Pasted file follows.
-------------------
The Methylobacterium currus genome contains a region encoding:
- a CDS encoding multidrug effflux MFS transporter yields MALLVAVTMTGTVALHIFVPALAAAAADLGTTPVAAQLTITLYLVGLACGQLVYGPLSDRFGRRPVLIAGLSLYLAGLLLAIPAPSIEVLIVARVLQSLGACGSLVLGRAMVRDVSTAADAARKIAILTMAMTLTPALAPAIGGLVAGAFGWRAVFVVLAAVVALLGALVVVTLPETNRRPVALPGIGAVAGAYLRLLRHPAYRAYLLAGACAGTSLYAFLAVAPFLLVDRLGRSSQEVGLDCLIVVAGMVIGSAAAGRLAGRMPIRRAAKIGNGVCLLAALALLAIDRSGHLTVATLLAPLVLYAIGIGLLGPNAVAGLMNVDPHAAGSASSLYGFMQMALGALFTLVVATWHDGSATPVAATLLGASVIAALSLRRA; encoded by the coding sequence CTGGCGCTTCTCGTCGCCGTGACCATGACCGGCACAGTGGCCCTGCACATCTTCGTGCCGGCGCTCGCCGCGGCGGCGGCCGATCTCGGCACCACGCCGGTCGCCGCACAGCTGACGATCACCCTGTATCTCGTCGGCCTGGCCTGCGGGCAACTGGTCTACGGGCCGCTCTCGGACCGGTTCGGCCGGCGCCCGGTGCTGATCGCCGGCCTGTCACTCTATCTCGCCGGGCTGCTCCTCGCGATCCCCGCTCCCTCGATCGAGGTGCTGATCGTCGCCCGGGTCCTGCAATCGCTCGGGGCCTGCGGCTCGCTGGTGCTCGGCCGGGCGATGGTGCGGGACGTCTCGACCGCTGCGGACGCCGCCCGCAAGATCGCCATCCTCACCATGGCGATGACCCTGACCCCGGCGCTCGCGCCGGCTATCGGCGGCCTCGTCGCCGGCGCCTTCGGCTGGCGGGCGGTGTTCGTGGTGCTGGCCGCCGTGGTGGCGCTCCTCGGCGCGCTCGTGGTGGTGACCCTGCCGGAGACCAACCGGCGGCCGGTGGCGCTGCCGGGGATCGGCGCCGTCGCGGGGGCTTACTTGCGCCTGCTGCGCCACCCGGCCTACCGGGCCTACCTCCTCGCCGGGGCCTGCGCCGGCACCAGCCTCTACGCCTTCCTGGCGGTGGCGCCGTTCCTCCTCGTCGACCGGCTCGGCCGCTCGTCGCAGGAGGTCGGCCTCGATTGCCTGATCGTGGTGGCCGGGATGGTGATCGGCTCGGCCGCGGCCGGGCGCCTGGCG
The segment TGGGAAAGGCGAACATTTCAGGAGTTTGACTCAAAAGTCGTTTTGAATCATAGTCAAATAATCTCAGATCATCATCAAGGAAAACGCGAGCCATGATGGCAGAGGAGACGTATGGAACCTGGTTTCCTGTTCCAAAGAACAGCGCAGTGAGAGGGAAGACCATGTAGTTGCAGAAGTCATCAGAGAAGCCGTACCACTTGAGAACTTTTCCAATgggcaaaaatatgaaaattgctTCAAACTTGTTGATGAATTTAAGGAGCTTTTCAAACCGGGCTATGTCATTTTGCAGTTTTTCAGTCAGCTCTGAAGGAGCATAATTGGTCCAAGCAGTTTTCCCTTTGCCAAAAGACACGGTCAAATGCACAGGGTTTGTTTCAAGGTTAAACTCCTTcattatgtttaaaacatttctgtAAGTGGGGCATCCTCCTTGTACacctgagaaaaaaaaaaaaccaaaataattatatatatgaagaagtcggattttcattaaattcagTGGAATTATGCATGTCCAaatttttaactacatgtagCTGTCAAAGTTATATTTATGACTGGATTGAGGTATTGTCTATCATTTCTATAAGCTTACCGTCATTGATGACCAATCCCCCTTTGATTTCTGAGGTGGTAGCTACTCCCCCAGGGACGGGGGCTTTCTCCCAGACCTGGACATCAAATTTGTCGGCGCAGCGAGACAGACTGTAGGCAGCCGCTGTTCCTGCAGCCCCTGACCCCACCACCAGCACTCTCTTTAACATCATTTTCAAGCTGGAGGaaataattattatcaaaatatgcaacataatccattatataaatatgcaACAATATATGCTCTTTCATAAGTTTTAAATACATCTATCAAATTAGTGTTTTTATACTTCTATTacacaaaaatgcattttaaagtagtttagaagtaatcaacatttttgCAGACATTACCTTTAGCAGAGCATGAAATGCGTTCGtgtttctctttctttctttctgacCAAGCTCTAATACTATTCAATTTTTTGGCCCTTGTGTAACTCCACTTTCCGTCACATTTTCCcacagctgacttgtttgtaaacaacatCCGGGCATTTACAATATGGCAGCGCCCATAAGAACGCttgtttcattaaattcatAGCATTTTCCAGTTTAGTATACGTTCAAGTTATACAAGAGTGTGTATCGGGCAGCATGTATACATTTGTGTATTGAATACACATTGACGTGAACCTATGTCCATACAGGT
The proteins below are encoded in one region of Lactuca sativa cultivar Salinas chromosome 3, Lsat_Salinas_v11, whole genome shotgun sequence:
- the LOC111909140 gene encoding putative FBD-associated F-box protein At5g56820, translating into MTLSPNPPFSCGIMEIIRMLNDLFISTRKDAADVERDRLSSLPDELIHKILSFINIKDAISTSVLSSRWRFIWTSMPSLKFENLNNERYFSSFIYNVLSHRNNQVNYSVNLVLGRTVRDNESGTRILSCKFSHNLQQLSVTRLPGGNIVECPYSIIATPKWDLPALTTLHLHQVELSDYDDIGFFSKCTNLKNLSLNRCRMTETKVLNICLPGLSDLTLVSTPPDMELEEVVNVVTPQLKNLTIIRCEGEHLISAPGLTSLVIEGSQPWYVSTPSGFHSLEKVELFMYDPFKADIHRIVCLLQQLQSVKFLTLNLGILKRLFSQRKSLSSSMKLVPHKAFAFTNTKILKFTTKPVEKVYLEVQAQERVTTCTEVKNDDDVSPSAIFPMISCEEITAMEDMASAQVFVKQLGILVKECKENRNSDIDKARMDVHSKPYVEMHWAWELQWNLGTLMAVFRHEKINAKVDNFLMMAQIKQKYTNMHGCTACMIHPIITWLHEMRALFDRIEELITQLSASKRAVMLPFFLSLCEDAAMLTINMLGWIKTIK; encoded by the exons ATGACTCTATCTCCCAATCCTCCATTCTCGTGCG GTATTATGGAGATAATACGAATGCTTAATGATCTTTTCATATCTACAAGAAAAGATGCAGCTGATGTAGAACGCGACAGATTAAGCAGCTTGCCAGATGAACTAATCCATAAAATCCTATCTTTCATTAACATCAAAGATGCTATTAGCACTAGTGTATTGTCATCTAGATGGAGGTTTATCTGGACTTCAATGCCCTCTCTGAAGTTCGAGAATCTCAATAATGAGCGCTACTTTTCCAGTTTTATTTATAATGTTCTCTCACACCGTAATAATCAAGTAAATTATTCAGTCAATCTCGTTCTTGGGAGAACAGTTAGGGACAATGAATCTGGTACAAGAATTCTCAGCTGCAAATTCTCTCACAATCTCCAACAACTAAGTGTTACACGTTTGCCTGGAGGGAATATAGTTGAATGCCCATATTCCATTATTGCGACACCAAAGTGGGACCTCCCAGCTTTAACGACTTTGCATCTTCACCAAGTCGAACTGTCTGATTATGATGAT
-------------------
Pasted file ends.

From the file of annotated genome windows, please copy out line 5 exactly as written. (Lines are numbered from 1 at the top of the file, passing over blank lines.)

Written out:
- the LOC111909140 gene encoding putative FBD-associated F-box protein At5g56820, translating into MTLSPNPPFSCGIMEIIRMLNDLFISTRKDAADVERDRLSSLPDELIHKILSFINIKDAISTSVLSSRWRFIWTSMPSLKFENLNNERYFSSFIYNVLSHRNNQVNYSVNLVLGRTVRDNESGTRILSCKFSHNLQQLSVTRLPGGNIVECPYSIIATPKWDLPALTTLHLHQVELSDYDDIGFFSKCTNLKNLSLNRCRMTETKVLNICLPGLSDLTLVSTPPDMELEEVVNVVTPQLKNLTIIRCEGEHLISAPGLTSLVIEGSQPWYVSTPSGFHSLEKVELFMYDPFKADIHRIVCLLQQLQSVKFLTLNLGILKRLFSQRKSLSSSMKLVPHKAFAFTNTKILKFTTKPVEKVYLEVQAQERVTTCTEVKNDDDVSPSAIFPMISCEEITAMEDMASAQVFVKQLGILVKECKENRNSDIDKARMDVHSKPYVEMHWAWELQWNLGTLMAVFRHEKINAKVDNFLMMAQIKQKYTNMHGCTACMIHPIITWLHEMRALFDRIEELITQLSASKRAVMLPFFLSLCEDAAMLTINMLGWIKTIK; encoded by the exons ATGACTCTATCTCCCAATCCTCCATTCTCGTGCG GTATTATGGAGATAATACGAATGCTTAATGATCTTTTCATATCTACAAGAAAAGATGCAGCTGATGTAGAACGCGACAGATTAAGCAGCTTGCCAGATGAACTAATCCATAAAATCCTATCTTTCATTAACATCAAAGATGCTATTAGCACTAGTGTATTGTCATCTAGATGGAGGTTTATCTGGACTTCAATGCCCTCTCTGAAGTTCGAGAATCTCAATAATGAGCGCTACTTTTCCAGTTTTATTTATAATGTTCTCTCACACCGTAATAATCAAGTAAATTATTCAGTCAATCTCGTTCTTGGGAGAACAGTTAGGGACAATGAATCTGGTACAAGAATTCTCAGCTGCAAATTCTCTCACAATCTCCAACAACTAAGTGTTACACGTTTGCCTGGAGGGAATATAGTTGAATGCCCATATTCCATTATTGCGACACCAAAGTGGGACCTCCCAGCTTTAACGACTTTGCATCTTCACCAAGTCGAACTGTCTGATTATGATGAT